Saturday, June 23, 2007
On page 10 of this whitepaper I read an interesting statement regarding interviewing a customer to figure out what business processes they have (with as ultimate goal integrating different back-end systems to provide an automated business process in an SOA environment).
The process-modeling interviews were done one-on-one, instead of meetings where all involved parties are present. The system integrator's experience showed that otherwise (too) much time would have been spent on educating everybody about the big picture. In such a "grand" meeting, roles would be ranging from frontline-workers to the CIO, for which each would be contributing very different process insights, causing a significant delay.
For me it is quite remarkable, since all the process-modeling I was involved in over the years did involve a more consensus-oriented meeting structure were all relevant parties were put in one room. It does work, but indeed much time is spent on getting everybody on the same page. If time doesn't permit, the one-on-one interviewing technique is definitely a viable option. Still, it might provide less buy-in from the involved parties. Also some process optimization(s) might be missed because everybody still only sees his/her part of the process. And indeed, all involved did conclude that in the future a more participatory style and ongoing committee meetings will be most beneficial, especially in the area of SOA governance and the evolution of the business services layer. The paper also shows that iterative (agile) design/development with involvement of the business analysts from the start is still definitely a good way to go: it's just hard to get everything correct in the first iteration. As an SOA architect, you start constructing business services layers with BPEL, which future business applications can reuse (top-down). Then at almost the same time you start to webservice-enable existing systems (bottom-up). Note the combined effort: it was not implemented pure top-down or pure-bottom up, it was a mix. Here's a link to an elaborate description of the project.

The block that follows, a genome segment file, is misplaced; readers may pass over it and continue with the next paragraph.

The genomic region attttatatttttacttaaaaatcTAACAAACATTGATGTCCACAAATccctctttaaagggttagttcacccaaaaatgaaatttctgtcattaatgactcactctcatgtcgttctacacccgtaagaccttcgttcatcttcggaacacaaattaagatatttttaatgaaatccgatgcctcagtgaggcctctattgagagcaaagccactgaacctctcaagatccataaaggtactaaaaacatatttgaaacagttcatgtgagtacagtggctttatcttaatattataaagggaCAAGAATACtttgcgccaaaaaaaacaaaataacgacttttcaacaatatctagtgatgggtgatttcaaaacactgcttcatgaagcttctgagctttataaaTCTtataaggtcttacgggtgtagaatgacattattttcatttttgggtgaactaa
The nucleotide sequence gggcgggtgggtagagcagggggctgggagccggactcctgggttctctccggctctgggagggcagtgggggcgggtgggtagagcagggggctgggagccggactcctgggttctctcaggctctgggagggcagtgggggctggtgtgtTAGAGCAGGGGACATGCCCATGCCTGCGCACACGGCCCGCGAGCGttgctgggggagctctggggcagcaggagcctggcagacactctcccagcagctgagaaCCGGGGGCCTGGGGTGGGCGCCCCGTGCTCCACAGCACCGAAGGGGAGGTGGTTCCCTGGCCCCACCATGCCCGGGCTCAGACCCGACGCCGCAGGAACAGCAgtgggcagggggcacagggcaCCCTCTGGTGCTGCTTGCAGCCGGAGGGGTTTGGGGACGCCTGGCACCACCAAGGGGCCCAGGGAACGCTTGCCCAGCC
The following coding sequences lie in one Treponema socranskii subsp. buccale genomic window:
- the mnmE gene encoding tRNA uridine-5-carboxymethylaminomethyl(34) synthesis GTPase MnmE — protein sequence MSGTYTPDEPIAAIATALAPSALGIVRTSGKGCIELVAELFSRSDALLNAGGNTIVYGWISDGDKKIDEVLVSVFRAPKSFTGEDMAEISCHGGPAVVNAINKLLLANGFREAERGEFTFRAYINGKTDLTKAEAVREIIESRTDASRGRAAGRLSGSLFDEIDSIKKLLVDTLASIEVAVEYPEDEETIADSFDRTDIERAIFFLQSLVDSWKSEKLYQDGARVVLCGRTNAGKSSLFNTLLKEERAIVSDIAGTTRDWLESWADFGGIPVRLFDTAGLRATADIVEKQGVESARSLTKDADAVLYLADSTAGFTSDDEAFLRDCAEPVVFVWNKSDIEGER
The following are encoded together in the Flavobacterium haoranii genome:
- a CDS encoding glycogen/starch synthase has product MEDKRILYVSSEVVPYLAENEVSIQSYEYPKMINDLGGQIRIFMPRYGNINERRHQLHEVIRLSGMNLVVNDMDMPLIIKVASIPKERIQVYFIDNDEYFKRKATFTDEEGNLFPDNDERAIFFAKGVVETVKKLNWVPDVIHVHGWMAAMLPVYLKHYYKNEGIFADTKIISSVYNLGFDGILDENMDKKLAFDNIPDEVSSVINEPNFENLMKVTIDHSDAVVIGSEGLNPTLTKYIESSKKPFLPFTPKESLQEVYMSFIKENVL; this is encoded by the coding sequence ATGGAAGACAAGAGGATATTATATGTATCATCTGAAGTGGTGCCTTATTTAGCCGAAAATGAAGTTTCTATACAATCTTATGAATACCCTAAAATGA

Below is a screenshot of a great diagram in the paper which put sthe above architecture terms SOA, webservices and BPEL in perspective: